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Thanks to CoRoT (CNES) and *Kepler* (NASA) seismic observations, it is now possible to detect many solar-like oscillations in a very high number of stars. The observed oscillation spectra can be quite complicate to analyse
and interpret. Nevertheless, these spectra show characteristic pattern, which can be more simply characterized with that we call stellar seismic indices. More specifically, the stellar seismic indices correspond to characteristic global seismic numbers that are extracted from the oscillation spectra of solar-like pulsating stars.
Among them we distinguish in particular:

- the mean large separation (delta_nu)
- the peak frequency (nu_max)

The first one corresponds to the mean frequency separation between two modes of same angular degree while the second one corresponds to the frequency at which the oscillation spectrum peaks. These seismic indices obey characteristic scaling relations that depend directly on the radius, mass and effective temperature of the star. From the knowledge of these quantities it is possible to estimate the mass and radius of a star, and subsequently the surface gravity of the star (log g).

Because they are relatively easy to measure thanks to CoRoT and *Kepler*, it has already been possible to measure seismic indices in about 10 000 red giants and sub-giants, and subsequently to derive their mass,
radius and evolutionary status. Theses seismic indices are more and more used in the stellar physic but also for the study of Galactic population. These seismic indices have opened the way toward that we name now ensemble asteroseismology.

The light-curves of redgiants have also unveiled the presence of a signal characterizing the stellar granulation, which is a superficial signature of convection inside the star. As for the seismic indices, it is possible to extract in rather easy way the characteristic parameters of stellar granulation. These parameters also obey scaling relations, which in addition to seismic scaling relations, provide information about the surface layers of the star (see e.g. this short news).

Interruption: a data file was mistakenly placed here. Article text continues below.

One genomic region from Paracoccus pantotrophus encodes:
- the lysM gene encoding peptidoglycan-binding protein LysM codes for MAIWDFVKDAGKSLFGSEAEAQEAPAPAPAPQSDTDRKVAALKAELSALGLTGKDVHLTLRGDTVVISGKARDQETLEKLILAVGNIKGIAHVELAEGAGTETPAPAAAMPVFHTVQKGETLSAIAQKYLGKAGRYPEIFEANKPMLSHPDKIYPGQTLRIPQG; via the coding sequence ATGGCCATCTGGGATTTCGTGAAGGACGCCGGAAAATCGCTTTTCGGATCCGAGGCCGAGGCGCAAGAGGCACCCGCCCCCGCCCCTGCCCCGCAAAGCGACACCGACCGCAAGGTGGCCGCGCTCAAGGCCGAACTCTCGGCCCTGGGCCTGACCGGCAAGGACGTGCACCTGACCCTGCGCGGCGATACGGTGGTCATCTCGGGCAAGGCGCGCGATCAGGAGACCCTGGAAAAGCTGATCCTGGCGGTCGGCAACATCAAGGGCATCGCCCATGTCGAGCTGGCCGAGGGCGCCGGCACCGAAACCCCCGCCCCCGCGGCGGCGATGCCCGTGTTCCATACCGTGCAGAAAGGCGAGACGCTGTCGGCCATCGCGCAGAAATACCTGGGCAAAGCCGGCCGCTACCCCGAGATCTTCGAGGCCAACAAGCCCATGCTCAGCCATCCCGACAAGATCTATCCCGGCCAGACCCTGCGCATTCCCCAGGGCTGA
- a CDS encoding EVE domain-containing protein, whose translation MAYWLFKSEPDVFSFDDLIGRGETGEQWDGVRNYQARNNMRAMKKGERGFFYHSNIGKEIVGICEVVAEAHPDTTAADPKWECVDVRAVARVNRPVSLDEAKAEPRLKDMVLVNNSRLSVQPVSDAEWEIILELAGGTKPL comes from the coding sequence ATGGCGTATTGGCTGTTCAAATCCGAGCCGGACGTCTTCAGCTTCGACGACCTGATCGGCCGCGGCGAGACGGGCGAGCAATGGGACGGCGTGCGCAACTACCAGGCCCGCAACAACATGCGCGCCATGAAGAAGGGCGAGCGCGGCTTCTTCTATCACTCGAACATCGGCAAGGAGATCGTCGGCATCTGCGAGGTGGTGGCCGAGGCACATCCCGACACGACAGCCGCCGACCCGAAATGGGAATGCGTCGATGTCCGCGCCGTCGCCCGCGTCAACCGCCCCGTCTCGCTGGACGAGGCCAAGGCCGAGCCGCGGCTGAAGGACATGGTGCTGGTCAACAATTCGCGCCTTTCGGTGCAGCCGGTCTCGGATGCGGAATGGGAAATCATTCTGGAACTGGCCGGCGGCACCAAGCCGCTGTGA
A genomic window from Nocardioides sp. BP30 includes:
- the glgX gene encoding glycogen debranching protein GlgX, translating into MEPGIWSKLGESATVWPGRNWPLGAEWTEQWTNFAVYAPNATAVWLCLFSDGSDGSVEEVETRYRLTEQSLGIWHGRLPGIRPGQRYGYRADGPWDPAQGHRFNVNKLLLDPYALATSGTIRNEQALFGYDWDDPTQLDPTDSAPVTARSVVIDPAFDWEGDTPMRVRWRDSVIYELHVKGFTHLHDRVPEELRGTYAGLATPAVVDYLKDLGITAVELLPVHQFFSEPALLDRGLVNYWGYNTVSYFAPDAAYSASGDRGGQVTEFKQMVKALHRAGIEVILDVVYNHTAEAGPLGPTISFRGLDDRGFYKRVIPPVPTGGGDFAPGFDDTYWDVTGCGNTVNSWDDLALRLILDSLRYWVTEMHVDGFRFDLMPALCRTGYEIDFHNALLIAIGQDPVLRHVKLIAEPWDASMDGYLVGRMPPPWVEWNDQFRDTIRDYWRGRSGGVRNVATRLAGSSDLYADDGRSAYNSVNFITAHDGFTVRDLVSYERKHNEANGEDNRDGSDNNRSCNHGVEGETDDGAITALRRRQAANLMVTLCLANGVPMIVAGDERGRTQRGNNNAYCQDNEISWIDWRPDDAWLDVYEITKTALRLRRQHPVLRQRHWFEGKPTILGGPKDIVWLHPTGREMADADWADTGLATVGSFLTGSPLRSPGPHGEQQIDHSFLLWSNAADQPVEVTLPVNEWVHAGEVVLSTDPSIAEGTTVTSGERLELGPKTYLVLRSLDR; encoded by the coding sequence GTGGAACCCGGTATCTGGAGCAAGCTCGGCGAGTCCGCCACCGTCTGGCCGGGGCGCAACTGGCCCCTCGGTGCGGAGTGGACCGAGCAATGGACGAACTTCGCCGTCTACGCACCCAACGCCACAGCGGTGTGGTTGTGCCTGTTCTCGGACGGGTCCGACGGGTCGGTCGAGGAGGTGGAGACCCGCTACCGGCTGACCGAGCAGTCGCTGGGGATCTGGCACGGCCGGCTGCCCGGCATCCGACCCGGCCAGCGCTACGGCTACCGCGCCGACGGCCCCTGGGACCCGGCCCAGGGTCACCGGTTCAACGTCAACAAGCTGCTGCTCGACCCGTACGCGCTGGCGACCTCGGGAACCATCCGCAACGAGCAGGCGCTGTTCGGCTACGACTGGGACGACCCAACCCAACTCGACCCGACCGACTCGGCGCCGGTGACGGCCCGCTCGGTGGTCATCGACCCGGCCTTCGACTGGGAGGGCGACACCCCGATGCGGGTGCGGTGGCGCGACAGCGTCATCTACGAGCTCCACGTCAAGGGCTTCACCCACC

**About the SSI project**

In this context, we have developed the present data base containing **Stellar Seismic Indices** (SSI) derived in a homogeneous way for a very large set of CoRoT and *Kepler* targets. In addition to these seismic indices, the data base also provides the **characteristic parameters of the stellar granulation**, namely the time-scale (tau_eff) and the mean-square brightness fluctuations (sigma²) associated with the granulation background.

All these stellar parameters were generated on the basis of the **MLEUP method** (de Assis Peralta, Samadi, Michel, 2016, submitted). This new method relies on the **Universal Pattern** (Mosser et al., 2011) and takes advantage of the Maximum Likelihood Estimator (MLE) algorithm. It provides **simultaneously** and in a **consistent way** both the seismic indices and the characteristic parameters of the stellar granulation.

The indices populating the current data base were extracted from all *Kepler* long-cadence light-curves and from all CoRoT light curves acquired in the faint field (exo channel) with a duration longer than 50 days.

A total of about 320,000 light-curves have been analysed, among which
stellar indices (seismic and granulation parameters) were extracted for a total number of about **18,000 red giants**.

Access to the data is possible through the **Search interface** as well as through the Seismic Plus portal

**Note:** **Masses, radii and log g** can typically be derived using **seismic scaling relations** from the provided seismic indices and given ** effective temperature measurements** obtained from other data bases ; to derive the parameters of the stars (M,R, log g) from the seismic indices see e.g. this note. To learn more about the seismic scaling relations, please have a look to the list of articles and reviews given in the section **Documents**. Also, The Seismic Plus portal implements a tool to derive masses, radii, and log g from the various data bases that provide effective temperatures and seismic indices.

This project was developed in the framework of the SPACEInn project financed by the European Union under the Seventh Framework Programme (FP7).

It has been developed at the Laboratoire d’Etudes Spatiales et d’Instrumentation en Astrophysique (LESIA, Obervatoire de Paris). It has benefited from the support of the VO- Paris Data Center. We also acknowledge Programme National de Physique Stellaire (PNPS) for financial supports.

The CoRoT space mission has been developed and operated by CNES, with contributions from Austria, Belgium, Brazil, ESA (RSSD and Science Program), Germany, and Spain. Funding for the *Kepler* Discovery
mission were provided by NASAs Science Mission Directorate.